Coefficient plot showing the user groups that affect the count of park photographs in social media profiles. Multiple regression was performed using the negative binomial model (n = 3,616). Users were grouped based on the content of their public and favourited (Fav) photographs (principal component axes), as well as their residential status (binary variable).

Visits by different groups of users were mapped spatially across parks in Singapore (Fig. 5). Major tourist attractions such as Gardens by the Bay and the Singapore Botanic Gardens attracted visits from many more tourists, while regional parks such as East Coast Park and Bishan-Ang Mo Kio Park were more popular among locals (Fig. 5a). Distinct spatial patterns in park users’ visit locations were observed based on their appreciation (i.e. favouriting) of photographs online. For example, parks with more natural landscapes (i.e. forests, nature reserves, rural areas) tended to attract users who favourited more photographs of ‘Landscapes’ than ‘People’ (Fig. 5b), and more of ‘Wildlife’ than the ‘City’ (Fig. 5c). A similar pattern was observed for users’ publicly uploaded photographs, but only for the user-group axis ‘Wildlife–City’ (Fig. 5c and Supplementary Fig. S10b); park visits based on the axis ‘Landscapes–People’ were less consistent between public and favourited photographs (Fig. 5b and Supplementary Fig. S10a).

Figure 5
figure 5

Variation across parks in Singapore according to the kinds of social media users they attract. User groups were based on (a) residential status, as well as the content of favourited photographs using the principal component axes (b) Landscapes–People and (c) Wildlife–City. Parks less than 0.1 km2 are shown as circles. Maps based on users’ uploaded photographs are in Supplementary Fig. S10. Data sources for base maps: Esri, DeLorme, NAVTEQ; Stamen Design; OpenStreetMap.

User variation in their types of park photographs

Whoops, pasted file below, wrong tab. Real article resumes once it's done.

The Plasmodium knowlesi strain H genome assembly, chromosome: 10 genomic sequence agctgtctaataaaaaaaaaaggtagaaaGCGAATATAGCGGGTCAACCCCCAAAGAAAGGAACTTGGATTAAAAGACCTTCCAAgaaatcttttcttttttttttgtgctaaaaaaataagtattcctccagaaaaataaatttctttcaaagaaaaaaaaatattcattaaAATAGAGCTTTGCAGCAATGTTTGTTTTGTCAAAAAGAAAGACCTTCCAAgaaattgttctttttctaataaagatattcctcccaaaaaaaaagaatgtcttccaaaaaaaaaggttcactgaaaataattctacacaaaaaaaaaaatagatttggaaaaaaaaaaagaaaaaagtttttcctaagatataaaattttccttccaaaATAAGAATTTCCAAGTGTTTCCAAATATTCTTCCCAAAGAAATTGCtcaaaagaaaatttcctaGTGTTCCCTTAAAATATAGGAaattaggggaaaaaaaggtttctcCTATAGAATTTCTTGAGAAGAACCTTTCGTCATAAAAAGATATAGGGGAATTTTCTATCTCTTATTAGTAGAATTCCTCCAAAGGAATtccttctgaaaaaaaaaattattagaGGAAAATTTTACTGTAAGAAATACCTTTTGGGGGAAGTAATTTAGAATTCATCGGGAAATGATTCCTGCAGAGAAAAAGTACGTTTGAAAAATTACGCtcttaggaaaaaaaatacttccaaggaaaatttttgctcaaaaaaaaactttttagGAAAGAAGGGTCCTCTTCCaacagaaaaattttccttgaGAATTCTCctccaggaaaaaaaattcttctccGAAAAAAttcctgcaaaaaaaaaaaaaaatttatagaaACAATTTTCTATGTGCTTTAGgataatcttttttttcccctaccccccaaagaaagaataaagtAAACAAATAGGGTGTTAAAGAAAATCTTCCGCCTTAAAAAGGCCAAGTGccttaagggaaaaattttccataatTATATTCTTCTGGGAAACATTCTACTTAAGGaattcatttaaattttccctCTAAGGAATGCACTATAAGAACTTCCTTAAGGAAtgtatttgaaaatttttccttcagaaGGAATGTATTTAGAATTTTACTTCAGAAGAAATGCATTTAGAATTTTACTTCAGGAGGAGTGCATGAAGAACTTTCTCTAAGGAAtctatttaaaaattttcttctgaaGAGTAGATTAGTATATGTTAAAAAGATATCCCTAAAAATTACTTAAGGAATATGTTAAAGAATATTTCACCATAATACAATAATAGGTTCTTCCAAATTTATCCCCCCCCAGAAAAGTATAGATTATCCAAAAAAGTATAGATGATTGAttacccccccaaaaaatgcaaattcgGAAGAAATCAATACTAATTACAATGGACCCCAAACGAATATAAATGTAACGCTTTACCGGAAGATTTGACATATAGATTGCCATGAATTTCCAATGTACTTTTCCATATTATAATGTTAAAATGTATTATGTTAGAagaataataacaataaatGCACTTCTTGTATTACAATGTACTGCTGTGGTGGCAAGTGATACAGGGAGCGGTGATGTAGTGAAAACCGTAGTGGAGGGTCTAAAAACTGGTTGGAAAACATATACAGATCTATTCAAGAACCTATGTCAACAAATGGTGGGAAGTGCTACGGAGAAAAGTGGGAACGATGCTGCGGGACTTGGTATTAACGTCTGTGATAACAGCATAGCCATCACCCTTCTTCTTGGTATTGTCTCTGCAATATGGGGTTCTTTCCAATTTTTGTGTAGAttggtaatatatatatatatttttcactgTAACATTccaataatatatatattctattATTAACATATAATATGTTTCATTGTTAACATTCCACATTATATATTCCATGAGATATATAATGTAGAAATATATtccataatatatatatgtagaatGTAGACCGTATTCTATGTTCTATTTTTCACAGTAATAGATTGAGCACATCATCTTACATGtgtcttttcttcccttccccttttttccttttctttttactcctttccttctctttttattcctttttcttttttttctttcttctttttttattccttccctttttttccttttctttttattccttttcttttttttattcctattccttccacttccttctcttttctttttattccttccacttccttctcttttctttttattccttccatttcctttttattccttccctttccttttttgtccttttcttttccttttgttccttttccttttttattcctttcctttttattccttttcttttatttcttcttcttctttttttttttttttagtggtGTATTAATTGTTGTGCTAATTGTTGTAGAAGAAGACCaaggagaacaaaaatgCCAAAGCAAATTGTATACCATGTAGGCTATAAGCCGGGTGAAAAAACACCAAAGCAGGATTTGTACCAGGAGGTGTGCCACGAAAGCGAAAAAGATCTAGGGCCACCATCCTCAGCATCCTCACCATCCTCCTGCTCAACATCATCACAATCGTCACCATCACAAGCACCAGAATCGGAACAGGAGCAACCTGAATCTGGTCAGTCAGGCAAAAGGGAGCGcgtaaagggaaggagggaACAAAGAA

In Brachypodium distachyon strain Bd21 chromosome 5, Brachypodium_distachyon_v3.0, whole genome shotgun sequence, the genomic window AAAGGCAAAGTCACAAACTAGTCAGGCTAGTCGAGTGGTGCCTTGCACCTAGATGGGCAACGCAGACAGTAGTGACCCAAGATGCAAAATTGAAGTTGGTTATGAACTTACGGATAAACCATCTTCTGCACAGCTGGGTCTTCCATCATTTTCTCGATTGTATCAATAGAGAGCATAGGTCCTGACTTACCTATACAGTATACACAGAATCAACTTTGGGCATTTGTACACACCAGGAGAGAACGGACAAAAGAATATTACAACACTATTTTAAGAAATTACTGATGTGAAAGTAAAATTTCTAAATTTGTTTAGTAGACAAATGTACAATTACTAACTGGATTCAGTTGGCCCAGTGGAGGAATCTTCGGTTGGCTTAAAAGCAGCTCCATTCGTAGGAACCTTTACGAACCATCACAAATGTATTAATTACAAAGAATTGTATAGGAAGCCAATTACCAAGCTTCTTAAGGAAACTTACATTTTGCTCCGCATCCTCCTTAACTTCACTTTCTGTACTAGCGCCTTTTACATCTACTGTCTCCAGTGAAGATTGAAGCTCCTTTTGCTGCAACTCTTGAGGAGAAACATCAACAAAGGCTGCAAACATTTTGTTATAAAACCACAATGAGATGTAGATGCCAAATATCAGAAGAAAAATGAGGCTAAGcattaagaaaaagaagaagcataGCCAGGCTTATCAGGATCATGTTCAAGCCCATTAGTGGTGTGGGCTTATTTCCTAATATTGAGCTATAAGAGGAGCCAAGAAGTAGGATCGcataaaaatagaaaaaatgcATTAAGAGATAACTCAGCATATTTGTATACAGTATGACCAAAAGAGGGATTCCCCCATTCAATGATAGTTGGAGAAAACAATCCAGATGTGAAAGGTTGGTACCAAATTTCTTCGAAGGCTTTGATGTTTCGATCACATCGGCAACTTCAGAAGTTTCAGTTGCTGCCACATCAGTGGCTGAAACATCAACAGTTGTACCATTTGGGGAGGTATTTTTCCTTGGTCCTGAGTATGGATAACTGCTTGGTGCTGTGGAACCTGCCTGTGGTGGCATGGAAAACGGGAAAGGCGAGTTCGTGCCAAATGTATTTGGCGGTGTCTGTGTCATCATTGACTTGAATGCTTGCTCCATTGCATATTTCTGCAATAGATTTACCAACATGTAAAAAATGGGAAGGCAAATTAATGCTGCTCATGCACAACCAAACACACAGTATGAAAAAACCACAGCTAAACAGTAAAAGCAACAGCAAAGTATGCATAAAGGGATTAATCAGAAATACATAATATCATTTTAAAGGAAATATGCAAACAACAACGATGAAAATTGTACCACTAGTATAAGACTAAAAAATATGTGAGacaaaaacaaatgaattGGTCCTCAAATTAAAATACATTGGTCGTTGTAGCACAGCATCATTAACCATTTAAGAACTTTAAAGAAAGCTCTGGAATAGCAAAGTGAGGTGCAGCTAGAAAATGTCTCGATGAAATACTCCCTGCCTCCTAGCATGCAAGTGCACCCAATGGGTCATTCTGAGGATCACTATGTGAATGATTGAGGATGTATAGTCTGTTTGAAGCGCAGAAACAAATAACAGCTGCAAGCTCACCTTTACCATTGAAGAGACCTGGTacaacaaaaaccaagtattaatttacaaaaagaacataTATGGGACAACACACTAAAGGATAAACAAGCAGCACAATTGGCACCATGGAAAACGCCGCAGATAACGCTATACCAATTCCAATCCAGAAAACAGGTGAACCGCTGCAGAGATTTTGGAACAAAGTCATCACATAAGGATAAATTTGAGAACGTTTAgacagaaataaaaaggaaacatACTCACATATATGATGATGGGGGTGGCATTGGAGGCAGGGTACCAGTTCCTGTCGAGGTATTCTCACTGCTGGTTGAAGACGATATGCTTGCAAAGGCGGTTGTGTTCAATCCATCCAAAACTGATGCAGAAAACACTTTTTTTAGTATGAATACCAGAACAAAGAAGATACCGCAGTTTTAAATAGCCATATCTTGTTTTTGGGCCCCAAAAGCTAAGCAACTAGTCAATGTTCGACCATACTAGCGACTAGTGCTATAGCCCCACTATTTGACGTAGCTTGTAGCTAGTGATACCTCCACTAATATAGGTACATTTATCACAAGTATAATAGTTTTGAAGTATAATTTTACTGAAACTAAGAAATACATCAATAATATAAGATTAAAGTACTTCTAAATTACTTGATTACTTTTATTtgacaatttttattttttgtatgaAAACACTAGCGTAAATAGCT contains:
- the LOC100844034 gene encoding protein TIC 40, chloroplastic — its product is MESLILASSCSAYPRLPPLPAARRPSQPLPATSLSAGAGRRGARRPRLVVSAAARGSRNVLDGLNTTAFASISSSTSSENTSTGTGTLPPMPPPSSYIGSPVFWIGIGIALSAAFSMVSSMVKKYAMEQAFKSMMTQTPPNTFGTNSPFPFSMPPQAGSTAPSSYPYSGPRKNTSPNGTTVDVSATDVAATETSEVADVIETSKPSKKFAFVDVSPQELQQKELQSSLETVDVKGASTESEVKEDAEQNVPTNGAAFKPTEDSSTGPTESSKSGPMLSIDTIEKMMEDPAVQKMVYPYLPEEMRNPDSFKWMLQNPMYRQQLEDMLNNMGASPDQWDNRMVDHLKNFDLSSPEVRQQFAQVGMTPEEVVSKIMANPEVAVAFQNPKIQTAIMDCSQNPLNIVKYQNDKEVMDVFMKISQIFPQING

Among the 4,674 park users, photographs of ‘recreation’, ‘water/sky views and activities’ and the ‘city’ were more frequently uploaded compared to those of ‘nature’ (Fig. 6). Chi-squared comparisons show that locals took more photographs of ‘water/sky views and activities’, ‘recreation’ and ‘wildlife’ (WSKY: Z = 47.5, P < 0.001; RECR: Z = 23.7, P < 0.001; WILD: Z = 14.7, P < 0.001) (Fig. 6), while tourists took more photographs of the ‘city’ and ‘night’ life, as well as ‘plants’ and ‘flowers’ (CITY: Z = 27.8, P < 0.001; NIGHT: Z = 18.8, P < 0. < 0.001; PLNT: Z = 10.1, P < 0.01; FLWR: Z = 6.2, P < 0.05) (Fig. 6). The relationships between each user group and various types of park photographs were examined (Figs. 1c and 7). Five categories of park photographs (Figs. 2 and 6) were analysed as a composition variable using Dirichlet regression37. Results show that photographs of ‘recreation’ and ‘water/sky view and activities’ at parks were significantly lower among tourists (Fig. 7, panel 2 and 3; Fig. 6). Park photographs of ‘nature’, ‘recreation’ and the ‘water/sky view and activities’ varied significantly between users grouped according to photograph content in their profiles (Fig. 7, panel 1–3). The relationships between user groups and park photographs of ‘nature’ (Fig. 7, panel 1) were very similar to those observed for park photograph counts (Fig. 4). These trends were reversed for park photographs of ‘recreation’ (Fig. 7, panel 2). Park photographs of ‘water/sky view and activities’ and ‘cities’ (Fig. 7, panel 3 and 4) tended to be higher among users who took more photographs of ‘Landscapes’ than ‘People’, and lower among users who took more photographs of ‘Wildlife’ than the ‘City’. Finally, users who took more park photographs at ‘night’ were more likely to upload photographs of the ‘City’ than ‘Wildlife’ (Fig. 7, panel 5).